It is worth noting that some eurozone members have never met the Maastricht requirement that total debt should be no more than 60% of GDP.
In fact, the requirement was watered down at the inception of the euro in 1999 in order to ensure that Germany would qualify, also letting the heavily-indebted Italian government in as well in the process.
The chart shows that before 2008, the governments of both Ireland and Spain had very modest debts compared with France and Germany.
However, private sector borrowers in those countries - notably property developers and mortgage borrowers - took on unsustainably large debts.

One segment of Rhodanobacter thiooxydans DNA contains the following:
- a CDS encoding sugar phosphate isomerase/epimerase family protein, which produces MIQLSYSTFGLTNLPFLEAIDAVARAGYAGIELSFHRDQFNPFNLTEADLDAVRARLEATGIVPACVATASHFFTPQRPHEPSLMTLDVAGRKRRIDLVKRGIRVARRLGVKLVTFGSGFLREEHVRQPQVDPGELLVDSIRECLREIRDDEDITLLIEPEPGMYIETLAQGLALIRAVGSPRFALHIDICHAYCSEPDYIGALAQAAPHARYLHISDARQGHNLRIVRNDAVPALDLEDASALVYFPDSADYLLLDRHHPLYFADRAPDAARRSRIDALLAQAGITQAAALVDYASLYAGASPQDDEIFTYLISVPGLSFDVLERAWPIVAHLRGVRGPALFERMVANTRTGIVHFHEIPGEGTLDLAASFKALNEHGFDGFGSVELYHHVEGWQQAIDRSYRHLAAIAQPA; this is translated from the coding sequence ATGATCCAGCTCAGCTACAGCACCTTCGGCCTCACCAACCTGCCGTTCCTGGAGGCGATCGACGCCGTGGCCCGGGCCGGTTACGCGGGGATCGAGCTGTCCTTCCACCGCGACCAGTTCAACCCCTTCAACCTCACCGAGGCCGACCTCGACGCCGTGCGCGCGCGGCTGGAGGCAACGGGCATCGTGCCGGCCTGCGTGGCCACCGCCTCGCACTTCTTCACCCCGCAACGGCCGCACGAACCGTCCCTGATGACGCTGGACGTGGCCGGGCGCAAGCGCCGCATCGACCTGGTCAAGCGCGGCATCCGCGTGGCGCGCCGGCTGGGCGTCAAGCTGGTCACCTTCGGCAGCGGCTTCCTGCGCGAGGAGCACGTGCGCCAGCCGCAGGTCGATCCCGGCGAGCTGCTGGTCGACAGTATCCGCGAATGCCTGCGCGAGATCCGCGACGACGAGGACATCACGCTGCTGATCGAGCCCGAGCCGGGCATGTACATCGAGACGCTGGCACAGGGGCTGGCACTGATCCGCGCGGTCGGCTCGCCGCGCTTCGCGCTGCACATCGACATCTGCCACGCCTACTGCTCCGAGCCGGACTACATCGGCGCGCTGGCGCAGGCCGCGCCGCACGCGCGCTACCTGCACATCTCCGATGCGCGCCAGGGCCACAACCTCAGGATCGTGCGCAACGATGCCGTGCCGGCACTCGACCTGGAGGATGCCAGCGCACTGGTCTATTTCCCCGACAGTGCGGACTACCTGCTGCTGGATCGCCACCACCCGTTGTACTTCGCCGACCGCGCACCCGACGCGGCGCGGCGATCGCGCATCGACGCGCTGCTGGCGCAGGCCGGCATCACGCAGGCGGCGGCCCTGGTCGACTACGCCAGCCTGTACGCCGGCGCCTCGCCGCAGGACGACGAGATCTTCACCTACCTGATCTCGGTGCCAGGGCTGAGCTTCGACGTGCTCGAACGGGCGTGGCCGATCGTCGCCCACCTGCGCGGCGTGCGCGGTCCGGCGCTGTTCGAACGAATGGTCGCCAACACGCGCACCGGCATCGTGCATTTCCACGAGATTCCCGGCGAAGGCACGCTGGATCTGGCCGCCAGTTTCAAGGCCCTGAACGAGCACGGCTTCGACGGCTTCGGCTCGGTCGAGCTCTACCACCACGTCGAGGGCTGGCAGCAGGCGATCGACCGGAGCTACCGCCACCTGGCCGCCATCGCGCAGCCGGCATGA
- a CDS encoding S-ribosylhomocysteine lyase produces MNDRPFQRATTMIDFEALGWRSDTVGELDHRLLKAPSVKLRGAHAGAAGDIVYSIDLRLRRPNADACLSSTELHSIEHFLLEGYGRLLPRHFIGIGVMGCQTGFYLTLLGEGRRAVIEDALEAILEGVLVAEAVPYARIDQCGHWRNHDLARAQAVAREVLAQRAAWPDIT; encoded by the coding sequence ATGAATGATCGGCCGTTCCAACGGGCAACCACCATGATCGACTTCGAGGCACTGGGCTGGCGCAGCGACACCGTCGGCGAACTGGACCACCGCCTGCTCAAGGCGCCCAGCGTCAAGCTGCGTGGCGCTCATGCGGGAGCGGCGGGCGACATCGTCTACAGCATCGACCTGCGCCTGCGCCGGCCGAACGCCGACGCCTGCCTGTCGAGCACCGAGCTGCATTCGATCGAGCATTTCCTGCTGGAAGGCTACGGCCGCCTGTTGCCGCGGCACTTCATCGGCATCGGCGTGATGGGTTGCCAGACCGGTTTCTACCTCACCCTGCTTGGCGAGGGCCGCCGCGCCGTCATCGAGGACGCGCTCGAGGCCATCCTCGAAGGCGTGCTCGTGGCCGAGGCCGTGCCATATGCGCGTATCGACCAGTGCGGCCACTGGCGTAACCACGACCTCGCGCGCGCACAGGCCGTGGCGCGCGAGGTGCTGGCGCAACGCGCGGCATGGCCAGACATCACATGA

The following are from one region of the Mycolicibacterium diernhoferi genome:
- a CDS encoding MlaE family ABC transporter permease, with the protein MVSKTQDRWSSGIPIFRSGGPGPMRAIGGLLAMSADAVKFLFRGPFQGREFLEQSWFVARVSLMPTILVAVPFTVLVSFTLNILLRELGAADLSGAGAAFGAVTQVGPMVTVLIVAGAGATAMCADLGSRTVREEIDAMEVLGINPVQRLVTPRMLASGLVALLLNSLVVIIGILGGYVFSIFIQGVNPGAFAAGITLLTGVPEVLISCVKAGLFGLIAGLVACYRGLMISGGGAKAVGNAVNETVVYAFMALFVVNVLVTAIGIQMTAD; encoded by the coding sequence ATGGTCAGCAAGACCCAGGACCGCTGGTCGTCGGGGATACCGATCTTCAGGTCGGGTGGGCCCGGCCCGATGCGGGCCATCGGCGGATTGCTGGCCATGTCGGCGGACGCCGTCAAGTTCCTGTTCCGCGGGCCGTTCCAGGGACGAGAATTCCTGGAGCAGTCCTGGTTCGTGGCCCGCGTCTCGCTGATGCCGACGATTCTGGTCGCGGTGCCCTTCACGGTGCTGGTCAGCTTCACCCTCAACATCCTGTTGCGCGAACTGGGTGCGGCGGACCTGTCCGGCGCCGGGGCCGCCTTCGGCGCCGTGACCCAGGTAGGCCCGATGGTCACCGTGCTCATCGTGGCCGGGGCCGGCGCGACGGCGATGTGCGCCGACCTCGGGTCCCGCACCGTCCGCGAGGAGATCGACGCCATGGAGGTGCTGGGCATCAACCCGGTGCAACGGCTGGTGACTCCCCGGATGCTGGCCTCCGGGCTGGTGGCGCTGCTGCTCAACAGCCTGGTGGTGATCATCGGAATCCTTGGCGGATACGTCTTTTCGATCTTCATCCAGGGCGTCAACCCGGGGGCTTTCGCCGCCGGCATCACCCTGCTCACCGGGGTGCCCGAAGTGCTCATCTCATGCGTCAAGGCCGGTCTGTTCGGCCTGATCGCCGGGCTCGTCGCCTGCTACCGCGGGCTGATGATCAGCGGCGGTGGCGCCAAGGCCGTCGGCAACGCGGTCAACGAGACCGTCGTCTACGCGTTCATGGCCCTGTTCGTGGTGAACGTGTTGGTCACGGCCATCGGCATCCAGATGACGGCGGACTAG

Greece had hidden a lot of its debts before the financial crisis, and since 2008 the government has struggled to bring its overspending under control.
If an economy becomes overburdened by debt and relies on its creditors to keep relending it the money, it risks a sudden loss of confidence, resulting in a refusal by creditors to continue lending.
Inside the eurozone, this risk is heightened by the fact that the European Central Bank is banned by treaty from bailing out governments.